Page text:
Cart Macabre, Old Vic Tunnels, London

Hold on to your stomachs – the ghost train gets a surreal makeover

It is not unknown for actors to corpse – but for the entire audience to cark it?

Hell's Half Acre, a recent installation in these same Old Vic Tunnels, a dark, damp cavern beneath Waterloo Station, focused on Dante's Divine Comedy. Now the performance collective Living Structure brings that Hell fully to life in Cart Macabre, fulfilling a desire for radical-art interactions that companies such as Punchdrunk have been implanting in our consciousness for the past 10 years or more.

In a sterile waiting-room, with body tags placed around our necks, we are asked to give up our earthly belongings before being laid out on trolleys and wheeled into pitch blackness. With the "macabre" of the title in mind, the sound of waves crashing, combined with the disorienting dark, conjures an impression of the Styx, while the hands that guide us to one of eight four-seater carts are surely those of Charon.

It is here that the fun really begins, as the carts are pushed around the cavernous space, which is rendered all the more atmospheric by the trundling of mainline trains overhead. A fairground-ride element is introduced as the cart is rocked as though balanced on a seesaw, but far more effective are the stations where, variously, videos, animations, acts of puppetry, haunting melodies and live theatre play out through slits in the darkness that open suddenly and shockingly before your eyes (and occasionally behind your head).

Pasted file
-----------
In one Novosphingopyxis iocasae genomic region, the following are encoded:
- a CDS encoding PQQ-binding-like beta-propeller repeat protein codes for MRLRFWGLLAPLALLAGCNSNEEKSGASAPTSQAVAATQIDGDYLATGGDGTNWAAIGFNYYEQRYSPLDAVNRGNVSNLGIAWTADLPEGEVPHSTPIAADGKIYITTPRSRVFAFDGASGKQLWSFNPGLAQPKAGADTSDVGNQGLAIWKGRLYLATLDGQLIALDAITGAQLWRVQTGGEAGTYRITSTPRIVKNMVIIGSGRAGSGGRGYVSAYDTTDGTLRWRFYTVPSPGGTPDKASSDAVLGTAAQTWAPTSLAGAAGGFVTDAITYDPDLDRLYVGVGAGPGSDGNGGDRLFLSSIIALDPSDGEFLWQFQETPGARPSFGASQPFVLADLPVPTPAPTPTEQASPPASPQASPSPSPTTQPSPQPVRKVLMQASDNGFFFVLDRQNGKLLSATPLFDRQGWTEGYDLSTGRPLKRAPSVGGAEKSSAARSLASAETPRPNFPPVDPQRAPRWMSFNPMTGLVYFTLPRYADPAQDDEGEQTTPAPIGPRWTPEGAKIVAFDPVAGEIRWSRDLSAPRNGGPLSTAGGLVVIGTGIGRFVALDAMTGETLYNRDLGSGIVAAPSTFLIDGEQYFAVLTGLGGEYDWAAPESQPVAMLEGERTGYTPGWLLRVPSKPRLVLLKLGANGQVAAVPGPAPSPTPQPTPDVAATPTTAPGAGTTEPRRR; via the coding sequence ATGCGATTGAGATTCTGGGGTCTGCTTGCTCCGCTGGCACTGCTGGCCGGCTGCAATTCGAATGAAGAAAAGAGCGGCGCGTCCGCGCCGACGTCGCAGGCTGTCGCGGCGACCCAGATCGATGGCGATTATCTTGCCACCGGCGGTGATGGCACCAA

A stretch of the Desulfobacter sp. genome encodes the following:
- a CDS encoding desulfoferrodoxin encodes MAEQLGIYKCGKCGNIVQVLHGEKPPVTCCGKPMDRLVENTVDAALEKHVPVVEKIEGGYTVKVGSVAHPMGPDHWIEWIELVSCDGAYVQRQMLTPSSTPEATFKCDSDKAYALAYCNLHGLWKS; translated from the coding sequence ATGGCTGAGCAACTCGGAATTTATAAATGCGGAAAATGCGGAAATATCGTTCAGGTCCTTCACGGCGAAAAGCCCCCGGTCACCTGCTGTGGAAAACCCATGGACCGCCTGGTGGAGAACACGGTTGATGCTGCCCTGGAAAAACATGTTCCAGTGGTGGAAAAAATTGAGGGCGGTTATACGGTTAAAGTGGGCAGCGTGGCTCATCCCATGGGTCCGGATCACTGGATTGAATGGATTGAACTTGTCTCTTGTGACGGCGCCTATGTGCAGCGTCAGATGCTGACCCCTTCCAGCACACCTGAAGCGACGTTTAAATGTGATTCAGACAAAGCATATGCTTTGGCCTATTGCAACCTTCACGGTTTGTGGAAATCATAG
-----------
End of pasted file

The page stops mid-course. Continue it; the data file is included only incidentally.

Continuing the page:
When left in the dark, one naturally builds a storyline from what one can see. And so, a puppet moth being drawn to a flame is surely symbolic of the evanescence of life. And when a filmed heart (a real one, presumably not human) is ripped apart by disembodied hands, then restored to its former shape, it suggests the broken lives of those left behind, which are gently repaired through time.

And there is time enough to construct that elaborate narrative. While there are scares enough in this nightmarish ride through the afterlife, there are also distractingly long intervals between acts. What's more, there seems to be an awful lot of clanking and dropping of iron pipes in purgatory.

Still, death is meant to be for eternity, and as an exercise in immersive theatre, Cart Macabre delivers. While not quite heart-stopping – though the dancers in tribal masks who prod and poke at the audience serve their uncomplicated purpose of eliciting a few screams – one would need an iron constitution not to leave the experience more than a little shaken.

To 22 Dec (0844 871 7628, £14)